Hippocrates vs. “The Cabinet believes fracking can be done safely in SA”


AHEAD OF A DEPARTMENT OF WATER AFFAIRS MEDIA BRIEFING IN PRETORIA ON TUESDAY SEPTEMBER 3rd SURROUNDING FRACKING, WATER AND LEGISLATION:

CONSIDER THIS

September 2012, Minister Susan Shabangu lifts the moratorium (that never was) on fracking. Any input from Health Professionals in the task team document placed before the Cabinet of South Africa? The document that convinced our Cabinet that “Fracking can be done safely in South Africa?”

Those in this country WHO ARE PUSHING FOR EXPLORATION may dismiss this issue as being of no consequence, but should exploration prove successful, and full scale production commences, are they prepared to be counted as decrying and ridiculing the concerns of environmentalists if people including workers on drilling sites, farm workers, children and others exposed to waterborne and air-borne pollution become ill? And require treatment at taxpayer expense?

Even in c. 400 BCE, HIPPOCRATES had this to say about investigating medicine (health):

Whoever wishes to investigate medicine properly, should proceed thus: in the first place to consider the seasons of the year, and what effects each of them produces for they are not at all alike, but differ much from themselves in regard to their changes. Then the winds, the hot and the cold, especially such as are common to all countries, and then such as are peculiar to each locality. We must also consider the qualities of the waters, for as they differ from one another in taste and weight, so also do they differ much in their qualities. In the same manner, when one comes into a city to which he is a stranger, he ought to consider its situation, how it lies as to the winds and the rising of the sun; for its influence is not the same whether it lies to the north or the south, to the rising or to the setting sun.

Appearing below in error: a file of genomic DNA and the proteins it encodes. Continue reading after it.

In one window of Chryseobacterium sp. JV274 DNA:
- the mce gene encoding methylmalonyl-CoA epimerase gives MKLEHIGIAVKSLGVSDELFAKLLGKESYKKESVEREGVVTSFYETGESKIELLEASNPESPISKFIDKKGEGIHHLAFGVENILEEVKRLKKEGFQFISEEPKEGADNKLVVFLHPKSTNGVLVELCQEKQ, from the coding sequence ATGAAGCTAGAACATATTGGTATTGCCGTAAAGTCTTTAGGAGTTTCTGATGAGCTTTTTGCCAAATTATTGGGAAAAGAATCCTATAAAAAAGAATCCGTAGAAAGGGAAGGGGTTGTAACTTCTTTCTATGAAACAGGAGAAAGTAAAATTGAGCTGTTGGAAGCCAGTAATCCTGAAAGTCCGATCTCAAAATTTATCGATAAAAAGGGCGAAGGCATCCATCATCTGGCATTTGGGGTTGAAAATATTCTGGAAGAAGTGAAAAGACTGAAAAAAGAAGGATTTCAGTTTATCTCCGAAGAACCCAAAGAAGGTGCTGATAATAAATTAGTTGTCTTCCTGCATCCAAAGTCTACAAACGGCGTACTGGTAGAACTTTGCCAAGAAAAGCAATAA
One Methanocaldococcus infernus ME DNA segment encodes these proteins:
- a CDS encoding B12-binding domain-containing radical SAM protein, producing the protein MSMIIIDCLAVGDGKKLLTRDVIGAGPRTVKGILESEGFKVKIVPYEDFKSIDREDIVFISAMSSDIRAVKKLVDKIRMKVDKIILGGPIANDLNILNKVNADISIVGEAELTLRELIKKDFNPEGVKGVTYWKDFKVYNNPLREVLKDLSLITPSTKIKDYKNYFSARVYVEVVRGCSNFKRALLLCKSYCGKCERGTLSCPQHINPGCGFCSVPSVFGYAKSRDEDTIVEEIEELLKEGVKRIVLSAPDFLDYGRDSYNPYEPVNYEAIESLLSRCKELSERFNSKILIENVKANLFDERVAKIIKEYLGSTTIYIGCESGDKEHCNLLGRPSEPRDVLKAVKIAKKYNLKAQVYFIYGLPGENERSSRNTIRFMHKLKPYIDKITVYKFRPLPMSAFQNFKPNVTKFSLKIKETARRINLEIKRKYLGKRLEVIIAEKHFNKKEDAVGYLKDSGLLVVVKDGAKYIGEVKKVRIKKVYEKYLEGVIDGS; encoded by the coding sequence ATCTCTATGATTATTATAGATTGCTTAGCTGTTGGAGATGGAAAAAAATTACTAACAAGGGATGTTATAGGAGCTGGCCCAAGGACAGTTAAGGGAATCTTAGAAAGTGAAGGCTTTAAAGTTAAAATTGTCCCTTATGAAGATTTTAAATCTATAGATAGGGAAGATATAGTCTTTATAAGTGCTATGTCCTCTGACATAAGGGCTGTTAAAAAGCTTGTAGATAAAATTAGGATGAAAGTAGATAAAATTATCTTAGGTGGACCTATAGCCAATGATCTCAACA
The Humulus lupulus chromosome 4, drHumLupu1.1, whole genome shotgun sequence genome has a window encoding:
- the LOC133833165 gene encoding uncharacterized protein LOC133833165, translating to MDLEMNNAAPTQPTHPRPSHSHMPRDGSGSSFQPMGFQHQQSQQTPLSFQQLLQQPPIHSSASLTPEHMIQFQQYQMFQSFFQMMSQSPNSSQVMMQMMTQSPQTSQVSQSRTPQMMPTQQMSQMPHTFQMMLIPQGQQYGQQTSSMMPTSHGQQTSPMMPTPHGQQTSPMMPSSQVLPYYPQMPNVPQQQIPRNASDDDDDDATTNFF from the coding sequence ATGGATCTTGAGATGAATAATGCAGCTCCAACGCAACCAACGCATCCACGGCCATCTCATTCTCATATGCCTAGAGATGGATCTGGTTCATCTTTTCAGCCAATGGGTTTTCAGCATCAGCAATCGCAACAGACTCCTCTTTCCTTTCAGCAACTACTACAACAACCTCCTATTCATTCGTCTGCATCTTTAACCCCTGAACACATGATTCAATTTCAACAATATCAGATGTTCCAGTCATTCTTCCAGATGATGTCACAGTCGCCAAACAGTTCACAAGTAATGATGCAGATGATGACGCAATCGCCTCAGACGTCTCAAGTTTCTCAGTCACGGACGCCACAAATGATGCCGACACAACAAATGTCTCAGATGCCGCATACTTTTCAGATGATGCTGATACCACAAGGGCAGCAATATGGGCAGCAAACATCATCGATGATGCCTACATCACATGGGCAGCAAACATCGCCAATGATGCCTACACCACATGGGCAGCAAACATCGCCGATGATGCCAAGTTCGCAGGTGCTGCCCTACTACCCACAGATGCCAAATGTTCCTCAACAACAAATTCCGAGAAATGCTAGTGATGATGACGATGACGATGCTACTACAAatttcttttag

These things one ought to consider most attentively, and concerning the waters which the inhabitants use, whether they be marshy and soft, or hard, and running from elevated and rocky situations, and then if saltish and unfit for cooking; and the ground, whether it be naked and deficient in water, or wooded and well watered, and whether it lies in a hollow, confined situation, or is elevated and cold; and the mode in which the inhabitants live, and what are their pursuits, whether they are fond of drinking and eating to excess, and given to indolence, or are fond of exercise and labour, and not given to excess in eating and drinking.

“On Airs, Waters and Places”, Hippocrates, c. 400 BCE 

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